Stephen Reder is University Professor and Chair of the Department of Applied Linguistics at Portland State University. His research and teaching interests focus on adult education and the processes of literacy and language development during adulthood. He has been leading two major projects in adult education under the National Center for the Study of Adult Learning and Literacy (NCSALL), a research center based at Harvard University in which Rutgers, Portland State, the University of Tennessee and World Education collaborate as partners. Dr. Reder is the Principal Investigator for the Longitudinal Study of Adult Learning and the National Labsite for Adult ESOL. These projects are both attempting to understand the ways in which adults acquire new literacy and language abilities and the roles which adult education programs and policies play in supporting that development. Professor Reder is the author of numerous publications about his research and its implications for adult education and adult literacy and language development. Dr. Reder actively works with networks of adult education researchers, practitioners and policymakers at the state, regional and national level.
National Center for the Study of Adult Learning and Literacy (NCSALL)
John Comings is Director of the National Center for the Study of Adult Learning
and Literacy (NCSALL), which is based at the Harvard Graduate School of Education.
NCSALL is funded by the U.S.
Department of Education as its national research and development center focused on educational programs for adults who have low literacy and math skills, who do not speak English, or who do not have a high school diploma. Before coming to Harvard in 1996, Dr. Comings spent 12 years as Vice President of World Education, a nonprofit agency that supports adult education projects in Asia, Africa, and the United States.
Institute of Education, University of London and NRDC
John Bynner is Professor of Social Sciences in Education at the London Institute of Education. Until retirement through 2003/2004 he was Director of the Bedford Group for Life course and Statistical Studies, the Centre for Longitudinal Studies, with responsibility for the 1958 and 1970 birth cohort studies, the Wider Benefits of Learning Research Centre, and was the first Director of NRDC. Prior to the Institute, he directed the Social Statistics Research Unit at City University and prior to that was Dean of the School of Education in the Open University where he also directed the Economic and Social Research Council's '16-19 Initiative' research programme.
National Research and Development Centre for Adult Literacy and Numeracy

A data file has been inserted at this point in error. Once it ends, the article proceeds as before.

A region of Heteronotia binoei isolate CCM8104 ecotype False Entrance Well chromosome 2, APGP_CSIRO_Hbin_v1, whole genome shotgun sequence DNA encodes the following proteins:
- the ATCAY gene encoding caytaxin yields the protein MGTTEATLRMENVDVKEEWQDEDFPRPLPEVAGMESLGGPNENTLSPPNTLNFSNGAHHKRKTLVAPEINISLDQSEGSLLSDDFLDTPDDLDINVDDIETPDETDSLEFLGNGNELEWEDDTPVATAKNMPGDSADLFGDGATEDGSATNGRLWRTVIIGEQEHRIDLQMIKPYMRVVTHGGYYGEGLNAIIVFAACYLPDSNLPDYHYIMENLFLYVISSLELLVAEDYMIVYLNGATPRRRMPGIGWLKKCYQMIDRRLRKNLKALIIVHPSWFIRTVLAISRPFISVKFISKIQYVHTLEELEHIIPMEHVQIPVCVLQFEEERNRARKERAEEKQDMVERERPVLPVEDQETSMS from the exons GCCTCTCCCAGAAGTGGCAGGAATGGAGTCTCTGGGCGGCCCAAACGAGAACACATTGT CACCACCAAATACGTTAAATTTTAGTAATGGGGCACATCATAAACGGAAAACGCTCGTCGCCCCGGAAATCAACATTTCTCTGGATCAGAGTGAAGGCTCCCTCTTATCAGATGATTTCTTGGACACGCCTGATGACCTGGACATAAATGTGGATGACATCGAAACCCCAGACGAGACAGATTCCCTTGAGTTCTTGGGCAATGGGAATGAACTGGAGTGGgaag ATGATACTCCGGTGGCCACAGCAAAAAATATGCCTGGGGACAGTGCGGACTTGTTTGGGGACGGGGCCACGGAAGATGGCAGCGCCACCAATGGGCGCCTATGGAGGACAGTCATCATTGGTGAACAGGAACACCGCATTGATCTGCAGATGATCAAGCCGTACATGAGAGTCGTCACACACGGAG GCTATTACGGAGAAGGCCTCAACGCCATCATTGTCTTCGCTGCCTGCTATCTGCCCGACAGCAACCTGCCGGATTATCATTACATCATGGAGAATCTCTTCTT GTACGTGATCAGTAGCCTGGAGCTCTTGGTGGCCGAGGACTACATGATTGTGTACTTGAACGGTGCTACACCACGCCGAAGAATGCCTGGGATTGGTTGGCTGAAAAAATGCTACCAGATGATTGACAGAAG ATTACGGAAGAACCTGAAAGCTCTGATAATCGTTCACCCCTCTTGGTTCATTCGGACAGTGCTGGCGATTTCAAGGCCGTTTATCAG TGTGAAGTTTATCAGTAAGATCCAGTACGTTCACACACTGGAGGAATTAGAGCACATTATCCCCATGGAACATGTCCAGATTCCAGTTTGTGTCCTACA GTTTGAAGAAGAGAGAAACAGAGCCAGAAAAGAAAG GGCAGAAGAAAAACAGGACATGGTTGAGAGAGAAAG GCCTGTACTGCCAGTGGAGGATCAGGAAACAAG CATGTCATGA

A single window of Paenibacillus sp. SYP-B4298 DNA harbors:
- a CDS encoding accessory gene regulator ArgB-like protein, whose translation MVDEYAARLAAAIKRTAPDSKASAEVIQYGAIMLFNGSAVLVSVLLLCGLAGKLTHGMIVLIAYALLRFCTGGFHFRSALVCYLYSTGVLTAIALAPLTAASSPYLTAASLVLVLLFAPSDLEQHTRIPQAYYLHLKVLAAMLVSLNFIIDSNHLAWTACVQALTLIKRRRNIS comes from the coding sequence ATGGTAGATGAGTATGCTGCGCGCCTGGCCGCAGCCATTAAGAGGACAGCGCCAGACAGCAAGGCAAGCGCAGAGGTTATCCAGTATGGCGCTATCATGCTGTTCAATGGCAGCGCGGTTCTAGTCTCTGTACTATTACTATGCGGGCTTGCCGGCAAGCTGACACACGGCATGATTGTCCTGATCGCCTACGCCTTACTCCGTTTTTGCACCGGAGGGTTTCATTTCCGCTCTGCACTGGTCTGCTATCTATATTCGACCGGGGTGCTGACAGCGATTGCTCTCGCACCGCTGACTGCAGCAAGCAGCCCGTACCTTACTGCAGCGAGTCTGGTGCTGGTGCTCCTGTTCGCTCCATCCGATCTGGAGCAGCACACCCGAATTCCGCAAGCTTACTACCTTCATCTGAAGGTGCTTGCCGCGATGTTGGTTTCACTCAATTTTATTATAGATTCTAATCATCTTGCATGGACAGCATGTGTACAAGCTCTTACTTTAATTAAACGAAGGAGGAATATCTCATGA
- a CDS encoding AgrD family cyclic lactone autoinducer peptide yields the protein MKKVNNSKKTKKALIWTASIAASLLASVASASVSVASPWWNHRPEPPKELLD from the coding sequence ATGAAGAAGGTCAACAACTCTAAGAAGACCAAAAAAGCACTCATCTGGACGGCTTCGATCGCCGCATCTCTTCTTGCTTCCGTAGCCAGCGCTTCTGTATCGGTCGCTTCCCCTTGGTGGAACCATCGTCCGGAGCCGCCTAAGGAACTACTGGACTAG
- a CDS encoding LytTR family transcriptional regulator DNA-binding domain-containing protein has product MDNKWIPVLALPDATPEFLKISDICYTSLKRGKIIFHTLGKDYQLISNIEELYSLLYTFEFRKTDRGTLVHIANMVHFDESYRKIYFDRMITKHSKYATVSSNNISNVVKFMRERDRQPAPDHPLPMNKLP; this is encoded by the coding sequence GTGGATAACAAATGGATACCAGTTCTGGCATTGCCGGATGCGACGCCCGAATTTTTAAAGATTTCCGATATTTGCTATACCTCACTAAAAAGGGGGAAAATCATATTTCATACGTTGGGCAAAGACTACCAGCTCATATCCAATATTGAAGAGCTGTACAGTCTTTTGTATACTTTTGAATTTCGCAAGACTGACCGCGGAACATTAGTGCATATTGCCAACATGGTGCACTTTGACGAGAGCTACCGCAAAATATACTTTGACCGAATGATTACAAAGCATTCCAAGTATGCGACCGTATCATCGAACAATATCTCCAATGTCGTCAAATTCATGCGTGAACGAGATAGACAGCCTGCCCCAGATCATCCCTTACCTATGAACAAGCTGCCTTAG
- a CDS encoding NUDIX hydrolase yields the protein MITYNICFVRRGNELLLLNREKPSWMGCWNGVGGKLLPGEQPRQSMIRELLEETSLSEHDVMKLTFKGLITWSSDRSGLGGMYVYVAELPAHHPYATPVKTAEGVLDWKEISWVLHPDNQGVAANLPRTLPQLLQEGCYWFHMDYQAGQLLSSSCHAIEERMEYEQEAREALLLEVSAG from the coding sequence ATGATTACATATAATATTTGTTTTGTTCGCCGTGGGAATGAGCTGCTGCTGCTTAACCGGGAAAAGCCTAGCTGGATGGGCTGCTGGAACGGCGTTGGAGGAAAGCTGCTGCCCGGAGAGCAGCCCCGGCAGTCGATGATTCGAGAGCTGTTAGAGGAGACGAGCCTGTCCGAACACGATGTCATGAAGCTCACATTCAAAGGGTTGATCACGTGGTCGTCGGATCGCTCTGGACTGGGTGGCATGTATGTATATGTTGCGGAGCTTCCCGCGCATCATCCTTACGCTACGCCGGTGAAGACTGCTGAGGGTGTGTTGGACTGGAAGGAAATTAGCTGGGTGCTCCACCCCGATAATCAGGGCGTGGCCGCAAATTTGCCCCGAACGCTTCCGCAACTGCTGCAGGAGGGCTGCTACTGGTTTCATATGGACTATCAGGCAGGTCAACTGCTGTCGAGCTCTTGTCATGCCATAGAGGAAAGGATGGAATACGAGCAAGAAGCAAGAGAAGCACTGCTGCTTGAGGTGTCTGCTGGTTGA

John is responsible for managing and delivering all NRDC research projects and activities as well as coordinating a team of researchers from a wide range of disciplines. John was previously a member of the research directorate at the Learning and Skills Development Agency where he was also the Research Centre Manager. Before that, he was Head of Humanities at an adult education institution in central London.
John has experience of teaching in various different settings and sectors. He taught philosophy at the Universities of Bristol and London, and has also tutored in the prison service and in adult and further education organisations. On-going research is taken up with persons with profound and multiple learning difficulties and disabilities; their political status, the question of whether and how they are shown respect, and an examination of the teaching and learning practices best fitted to their needs and abilities.
National Research and Development Centre for Adult Literacy and Numeracy
Helen is the Executive Director at the National Research and Development Centre for adult literacy and numeracy (NRDC), based at the Institute of Education, University of London. Prior to this she worked as the London Region Co-ordinator for the Adult Basic Skills Strategy Unit at the DfES.
Helen leads for NRDC on research into teacher education, and how the teaching and learning of literacy, language and numeracy can best be 'embedded' in vocational and other programmes. She has long experience of managing and integrating language and literacy with vocational training.
An experienced teacher trainer, Helen worked on capacity building in the London
region for teacher training in literacy, numeracy and ESOL. While based at Tower
Hamlets College, she was responsible for establishing and developing 'talent',
the London wide capacity building project funded by the London Regional Development